The rest of my review is available here.
Mike Binder was the perfect person to make this film. There are many filmmakers that could have captured the outburts, the anger and the despair. But depression is about more than anger and despair. In Reign Over Me, Binder focuses his film on all of the time that passes in between, when people filled with loss and hopelessness have to exist and fill the time.
He doesn't make his subject, Charlie Fineman, psychotic or insane. Despite the manner in which we first meet him, Charlie's problem isn't lack of clarity. It's too much clarity, seeing the things that matter to him most every single day and having to deal with the fact they're never coming back. Charlie wants so desperately to be insane, to be a person damaged enough to lose the part of him that matters most.
The protagonist, Dr. Alan Johnson DMD, has a beautiful wife and lovely polite little children. He runs a successful practice and maintains a comfortable lifestyle. But he is no less alone than Charlie, and like Charlie does little more than count his days. Henry David Thoreau once said that "the mass of men lead lives of quiet desperation." These two are certainly ringing endorsements of his theory.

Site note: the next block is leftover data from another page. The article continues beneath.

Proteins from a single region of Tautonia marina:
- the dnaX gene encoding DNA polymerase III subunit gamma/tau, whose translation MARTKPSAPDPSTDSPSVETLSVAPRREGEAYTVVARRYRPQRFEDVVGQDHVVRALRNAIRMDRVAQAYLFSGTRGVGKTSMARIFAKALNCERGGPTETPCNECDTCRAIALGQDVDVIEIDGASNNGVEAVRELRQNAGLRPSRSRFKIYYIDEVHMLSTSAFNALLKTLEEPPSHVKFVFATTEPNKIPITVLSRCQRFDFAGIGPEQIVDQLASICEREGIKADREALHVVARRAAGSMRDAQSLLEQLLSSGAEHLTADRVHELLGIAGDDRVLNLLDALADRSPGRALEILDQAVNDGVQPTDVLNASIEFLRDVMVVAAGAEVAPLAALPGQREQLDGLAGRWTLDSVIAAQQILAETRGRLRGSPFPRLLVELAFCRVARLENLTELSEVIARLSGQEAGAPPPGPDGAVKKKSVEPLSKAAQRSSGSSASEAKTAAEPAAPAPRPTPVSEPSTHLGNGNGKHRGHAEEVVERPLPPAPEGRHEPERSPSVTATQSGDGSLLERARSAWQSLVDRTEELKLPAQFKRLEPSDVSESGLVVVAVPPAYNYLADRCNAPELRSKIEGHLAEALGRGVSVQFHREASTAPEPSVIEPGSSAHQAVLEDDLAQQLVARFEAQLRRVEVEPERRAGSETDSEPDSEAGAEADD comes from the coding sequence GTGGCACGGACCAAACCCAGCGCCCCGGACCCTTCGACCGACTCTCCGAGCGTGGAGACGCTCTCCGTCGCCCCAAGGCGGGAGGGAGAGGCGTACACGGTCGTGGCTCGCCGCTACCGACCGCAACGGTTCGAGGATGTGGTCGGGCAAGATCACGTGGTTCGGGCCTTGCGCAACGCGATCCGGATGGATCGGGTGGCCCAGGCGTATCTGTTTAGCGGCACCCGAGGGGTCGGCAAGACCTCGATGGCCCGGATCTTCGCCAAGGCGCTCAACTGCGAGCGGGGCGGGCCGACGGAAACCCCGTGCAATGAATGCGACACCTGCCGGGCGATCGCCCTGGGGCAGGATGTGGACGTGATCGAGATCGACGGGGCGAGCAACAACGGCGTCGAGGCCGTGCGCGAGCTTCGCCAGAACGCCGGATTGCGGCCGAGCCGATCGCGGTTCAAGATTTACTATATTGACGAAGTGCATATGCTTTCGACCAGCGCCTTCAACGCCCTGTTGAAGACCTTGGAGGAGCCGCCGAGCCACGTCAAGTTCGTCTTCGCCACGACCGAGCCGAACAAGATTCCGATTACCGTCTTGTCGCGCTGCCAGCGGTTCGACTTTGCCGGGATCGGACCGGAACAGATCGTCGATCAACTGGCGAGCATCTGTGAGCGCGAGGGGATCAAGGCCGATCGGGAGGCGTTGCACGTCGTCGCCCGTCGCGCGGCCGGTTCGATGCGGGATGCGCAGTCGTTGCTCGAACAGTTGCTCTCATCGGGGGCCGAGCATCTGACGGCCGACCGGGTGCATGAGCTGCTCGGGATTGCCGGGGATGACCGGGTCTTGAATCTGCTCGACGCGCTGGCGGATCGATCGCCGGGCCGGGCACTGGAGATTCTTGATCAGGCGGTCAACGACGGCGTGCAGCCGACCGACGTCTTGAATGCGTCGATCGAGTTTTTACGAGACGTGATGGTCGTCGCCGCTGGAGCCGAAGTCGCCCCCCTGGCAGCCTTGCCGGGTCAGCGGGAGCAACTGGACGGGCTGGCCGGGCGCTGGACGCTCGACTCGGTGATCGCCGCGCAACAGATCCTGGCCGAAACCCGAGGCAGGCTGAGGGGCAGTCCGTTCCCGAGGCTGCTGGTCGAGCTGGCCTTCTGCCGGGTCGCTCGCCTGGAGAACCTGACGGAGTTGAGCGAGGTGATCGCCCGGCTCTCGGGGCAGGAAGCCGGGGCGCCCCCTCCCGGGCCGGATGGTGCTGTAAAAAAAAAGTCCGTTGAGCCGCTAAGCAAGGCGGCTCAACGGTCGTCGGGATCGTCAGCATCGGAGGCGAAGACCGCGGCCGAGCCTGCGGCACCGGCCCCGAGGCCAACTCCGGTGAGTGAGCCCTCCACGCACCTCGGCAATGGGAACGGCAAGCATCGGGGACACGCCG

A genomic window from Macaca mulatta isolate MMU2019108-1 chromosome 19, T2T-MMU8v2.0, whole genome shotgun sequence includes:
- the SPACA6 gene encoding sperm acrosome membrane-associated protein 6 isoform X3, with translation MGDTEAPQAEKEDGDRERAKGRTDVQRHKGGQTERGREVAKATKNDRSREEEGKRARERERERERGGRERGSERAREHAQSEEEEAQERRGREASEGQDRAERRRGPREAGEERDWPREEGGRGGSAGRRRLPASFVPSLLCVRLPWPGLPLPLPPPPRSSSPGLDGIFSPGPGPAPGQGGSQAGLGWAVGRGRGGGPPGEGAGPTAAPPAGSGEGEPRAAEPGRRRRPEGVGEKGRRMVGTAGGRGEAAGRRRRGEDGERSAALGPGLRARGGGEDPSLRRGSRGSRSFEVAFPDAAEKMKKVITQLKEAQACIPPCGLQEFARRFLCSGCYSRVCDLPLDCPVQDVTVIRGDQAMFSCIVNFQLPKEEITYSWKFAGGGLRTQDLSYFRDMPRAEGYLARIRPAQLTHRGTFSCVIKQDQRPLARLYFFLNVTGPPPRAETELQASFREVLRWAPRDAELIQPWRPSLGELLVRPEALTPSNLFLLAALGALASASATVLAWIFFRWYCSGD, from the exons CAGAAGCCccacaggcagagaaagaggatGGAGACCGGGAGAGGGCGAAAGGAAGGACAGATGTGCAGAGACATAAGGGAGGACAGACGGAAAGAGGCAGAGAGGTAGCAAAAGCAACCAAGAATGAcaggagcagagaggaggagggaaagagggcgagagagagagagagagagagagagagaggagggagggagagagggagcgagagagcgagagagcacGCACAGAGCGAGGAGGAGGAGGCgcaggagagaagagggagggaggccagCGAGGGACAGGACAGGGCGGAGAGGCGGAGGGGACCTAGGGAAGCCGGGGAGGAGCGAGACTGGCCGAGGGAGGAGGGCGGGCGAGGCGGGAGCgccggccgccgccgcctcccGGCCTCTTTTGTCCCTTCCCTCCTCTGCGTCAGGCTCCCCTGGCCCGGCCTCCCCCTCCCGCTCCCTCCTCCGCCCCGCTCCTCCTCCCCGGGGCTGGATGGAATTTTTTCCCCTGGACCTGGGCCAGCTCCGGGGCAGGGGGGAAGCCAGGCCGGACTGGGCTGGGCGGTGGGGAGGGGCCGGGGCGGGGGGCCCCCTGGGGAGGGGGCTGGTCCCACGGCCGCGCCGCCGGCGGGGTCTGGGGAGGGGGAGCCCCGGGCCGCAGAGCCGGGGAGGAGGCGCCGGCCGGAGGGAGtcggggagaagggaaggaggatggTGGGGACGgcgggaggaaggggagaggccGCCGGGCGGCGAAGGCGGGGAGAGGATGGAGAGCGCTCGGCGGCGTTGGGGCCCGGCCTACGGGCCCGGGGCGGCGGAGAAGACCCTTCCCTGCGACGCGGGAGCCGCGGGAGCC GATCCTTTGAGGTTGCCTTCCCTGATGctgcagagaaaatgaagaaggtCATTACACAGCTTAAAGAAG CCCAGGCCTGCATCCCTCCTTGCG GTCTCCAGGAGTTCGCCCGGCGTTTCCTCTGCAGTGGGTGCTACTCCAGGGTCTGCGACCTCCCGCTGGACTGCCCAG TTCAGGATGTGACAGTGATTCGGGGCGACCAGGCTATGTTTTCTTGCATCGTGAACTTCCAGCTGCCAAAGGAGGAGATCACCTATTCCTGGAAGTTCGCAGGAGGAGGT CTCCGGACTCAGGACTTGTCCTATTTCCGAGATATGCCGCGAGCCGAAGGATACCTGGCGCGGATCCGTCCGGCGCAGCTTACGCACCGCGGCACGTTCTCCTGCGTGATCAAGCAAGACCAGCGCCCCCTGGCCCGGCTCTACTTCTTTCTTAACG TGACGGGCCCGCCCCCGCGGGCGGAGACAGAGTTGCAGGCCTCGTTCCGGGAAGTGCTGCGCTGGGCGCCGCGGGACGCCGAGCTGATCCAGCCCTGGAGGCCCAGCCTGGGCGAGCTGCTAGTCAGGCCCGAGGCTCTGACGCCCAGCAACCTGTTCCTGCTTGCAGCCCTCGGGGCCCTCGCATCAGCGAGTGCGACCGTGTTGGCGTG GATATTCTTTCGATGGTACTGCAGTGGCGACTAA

Alan and Charlie find in each other a friendly face from a time before their present problems. Together they still do little more than pass the time, but they make a much better go of it with the extra company. Gradually Alan gets glimpses into the part of Charlie's world that is no longer directly acknowledged. Gradually Charlie is entrusted with the areas of Alan's life that he insists are fine to every one else.
As it turns out, Charlie had a beautiful wife and three beautiful little girls once. They even had a little dog. They were visiting family in Boston, and he was going to meet them in Los Angeles. They got on one of two American Airlines flights from Logan to LAX that did not make it that morning.
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